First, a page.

A group of researchers from Harvard University conducted an experiment, which was published in Environmental Health Perspectives, to determine how levels of light can impact the disease.
To do so, they examined 110,000 women and data from nighttime satellite images of each participant’s residential address. They also factored in night shift work.
Scientists found that women exposed to the highest levels of outdoor light at night had an estimated 14 percent increased risk of breast cancer compared to those exposed to lower levels.
They also saw a stronger link among women who work at night.
“In our modern industrialized society, artificial lighting is nearly ubiquitous. Our results suggest that this widespread exposure to outdoor lights during nighttime hours could represent a novel risk factor for breast cancer,” lead author Peter James said in a statement.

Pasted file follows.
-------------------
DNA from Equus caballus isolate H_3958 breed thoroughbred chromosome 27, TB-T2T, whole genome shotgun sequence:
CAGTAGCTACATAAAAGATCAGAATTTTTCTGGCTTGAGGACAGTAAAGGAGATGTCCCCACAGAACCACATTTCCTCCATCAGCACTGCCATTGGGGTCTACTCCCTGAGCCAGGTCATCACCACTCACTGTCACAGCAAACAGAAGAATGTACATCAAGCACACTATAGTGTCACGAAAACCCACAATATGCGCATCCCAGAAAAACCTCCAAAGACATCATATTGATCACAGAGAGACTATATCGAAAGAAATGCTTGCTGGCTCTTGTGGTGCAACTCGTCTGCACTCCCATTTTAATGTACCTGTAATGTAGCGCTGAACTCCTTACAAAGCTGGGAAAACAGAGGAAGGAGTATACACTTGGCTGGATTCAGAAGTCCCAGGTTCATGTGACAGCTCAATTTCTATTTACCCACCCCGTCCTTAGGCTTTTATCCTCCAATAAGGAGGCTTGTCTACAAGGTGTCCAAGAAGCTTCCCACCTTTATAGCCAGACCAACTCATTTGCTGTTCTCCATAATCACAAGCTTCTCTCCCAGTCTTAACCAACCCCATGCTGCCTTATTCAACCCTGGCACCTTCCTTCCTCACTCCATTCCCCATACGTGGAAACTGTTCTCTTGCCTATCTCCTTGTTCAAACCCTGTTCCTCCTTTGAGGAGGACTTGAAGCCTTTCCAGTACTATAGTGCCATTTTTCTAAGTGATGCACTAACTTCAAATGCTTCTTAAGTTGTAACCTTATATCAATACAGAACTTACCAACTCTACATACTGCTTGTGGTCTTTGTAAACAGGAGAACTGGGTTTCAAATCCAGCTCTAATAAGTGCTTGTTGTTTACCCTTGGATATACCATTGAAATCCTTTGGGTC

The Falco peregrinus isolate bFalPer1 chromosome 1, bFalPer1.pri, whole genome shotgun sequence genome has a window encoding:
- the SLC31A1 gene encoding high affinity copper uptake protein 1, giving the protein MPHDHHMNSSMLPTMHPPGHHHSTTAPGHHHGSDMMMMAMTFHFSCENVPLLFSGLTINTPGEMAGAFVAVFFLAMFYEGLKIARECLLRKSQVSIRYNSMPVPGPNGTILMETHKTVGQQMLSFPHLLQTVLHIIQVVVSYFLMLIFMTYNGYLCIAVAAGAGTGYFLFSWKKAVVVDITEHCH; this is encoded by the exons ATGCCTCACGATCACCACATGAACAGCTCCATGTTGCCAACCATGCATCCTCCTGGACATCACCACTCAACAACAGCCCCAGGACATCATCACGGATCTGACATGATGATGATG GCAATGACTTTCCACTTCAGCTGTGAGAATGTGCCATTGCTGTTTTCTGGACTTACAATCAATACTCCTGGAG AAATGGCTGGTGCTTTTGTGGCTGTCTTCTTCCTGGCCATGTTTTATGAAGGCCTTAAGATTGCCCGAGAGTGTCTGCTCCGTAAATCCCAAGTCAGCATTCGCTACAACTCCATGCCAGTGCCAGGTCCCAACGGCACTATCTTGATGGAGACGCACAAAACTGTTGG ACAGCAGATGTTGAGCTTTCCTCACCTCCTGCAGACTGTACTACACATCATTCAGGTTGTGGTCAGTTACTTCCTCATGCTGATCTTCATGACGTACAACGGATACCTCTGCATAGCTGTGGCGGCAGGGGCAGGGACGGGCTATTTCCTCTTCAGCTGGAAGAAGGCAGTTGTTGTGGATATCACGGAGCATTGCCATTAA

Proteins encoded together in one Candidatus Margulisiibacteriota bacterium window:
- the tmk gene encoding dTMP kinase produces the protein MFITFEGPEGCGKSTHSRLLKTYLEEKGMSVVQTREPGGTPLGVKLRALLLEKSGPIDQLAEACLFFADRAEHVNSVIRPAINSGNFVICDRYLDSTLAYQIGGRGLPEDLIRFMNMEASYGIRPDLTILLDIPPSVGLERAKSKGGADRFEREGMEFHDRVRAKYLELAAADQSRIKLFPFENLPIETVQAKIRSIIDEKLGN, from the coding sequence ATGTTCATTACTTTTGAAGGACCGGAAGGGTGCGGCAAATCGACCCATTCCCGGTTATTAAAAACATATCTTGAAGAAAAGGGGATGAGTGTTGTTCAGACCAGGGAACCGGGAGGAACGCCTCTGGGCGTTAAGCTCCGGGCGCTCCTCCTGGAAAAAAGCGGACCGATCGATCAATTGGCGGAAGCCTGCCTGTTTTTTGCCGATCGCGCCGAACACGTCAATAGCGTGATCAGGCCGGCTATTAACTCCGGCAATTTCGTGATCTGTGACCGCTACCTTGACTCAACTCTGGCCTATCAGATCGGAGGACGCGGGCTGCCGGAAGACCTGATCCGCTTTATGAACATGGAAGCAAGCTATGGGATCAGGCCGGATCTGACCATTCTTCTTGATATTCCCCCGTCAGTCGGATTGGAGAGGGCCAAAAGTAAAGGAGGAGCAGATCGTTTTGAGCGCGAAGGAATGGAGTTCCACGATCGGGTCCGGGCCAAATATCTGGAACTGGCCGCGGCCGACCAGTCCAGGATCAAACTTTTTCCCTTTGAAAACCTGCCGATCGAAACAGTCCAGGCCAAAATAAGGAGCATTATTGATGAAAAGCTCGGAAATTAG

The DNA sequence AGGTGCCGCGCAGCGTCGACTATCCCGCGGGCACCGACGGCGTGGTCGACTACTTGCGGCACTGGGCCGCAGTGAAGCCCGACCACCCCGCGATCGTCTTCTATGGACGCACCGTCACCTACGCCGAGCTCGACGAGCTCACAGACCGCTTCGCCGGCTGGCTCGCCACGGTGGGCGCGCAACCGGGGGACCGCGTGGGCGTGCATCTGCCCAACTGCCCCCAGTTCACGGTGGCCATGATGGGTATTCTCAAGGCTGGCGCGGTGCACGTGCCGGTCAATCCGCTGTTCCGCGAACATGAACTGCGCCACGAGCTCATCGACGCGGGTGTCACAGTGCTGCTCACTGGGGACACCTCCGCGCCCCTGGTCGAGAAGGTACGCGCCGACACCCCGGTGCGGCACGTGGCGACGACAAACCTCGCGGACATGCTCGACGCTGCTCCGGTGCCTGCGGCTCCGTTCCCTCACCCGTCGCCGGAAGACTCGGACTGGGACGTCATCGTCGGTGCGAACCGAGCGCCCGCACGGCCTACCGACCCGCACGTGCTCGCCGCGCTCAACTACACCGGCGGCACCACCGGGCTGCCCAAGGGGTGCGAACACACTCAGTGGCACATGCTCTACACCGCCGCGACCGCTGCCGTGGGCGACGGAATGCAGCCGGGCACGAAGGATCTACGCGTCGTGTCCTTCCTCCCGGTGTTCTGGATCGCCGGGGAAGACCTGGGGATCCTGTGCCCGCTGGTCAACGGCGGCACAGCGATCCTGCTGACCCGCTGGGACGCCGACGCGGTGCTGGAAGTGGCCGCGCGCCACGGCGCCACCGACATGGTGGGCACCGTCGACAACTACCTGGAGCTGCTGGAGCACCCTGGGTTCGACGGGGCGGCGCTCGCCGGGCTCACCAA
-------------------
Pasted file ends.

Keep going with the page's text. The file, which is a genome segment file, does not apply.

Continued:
Why is that?
Light affects melatonin, a hormone that regulates sleep-wake cycles and plays a role in reducing tumor growth. However, exposure to artificial light lowers melatonin levels, preventing it from operating at its full ability.
Researchers noted that the association between outdoor light at night and breast cancer was only prevalent among premenopausal women and current or past smokers.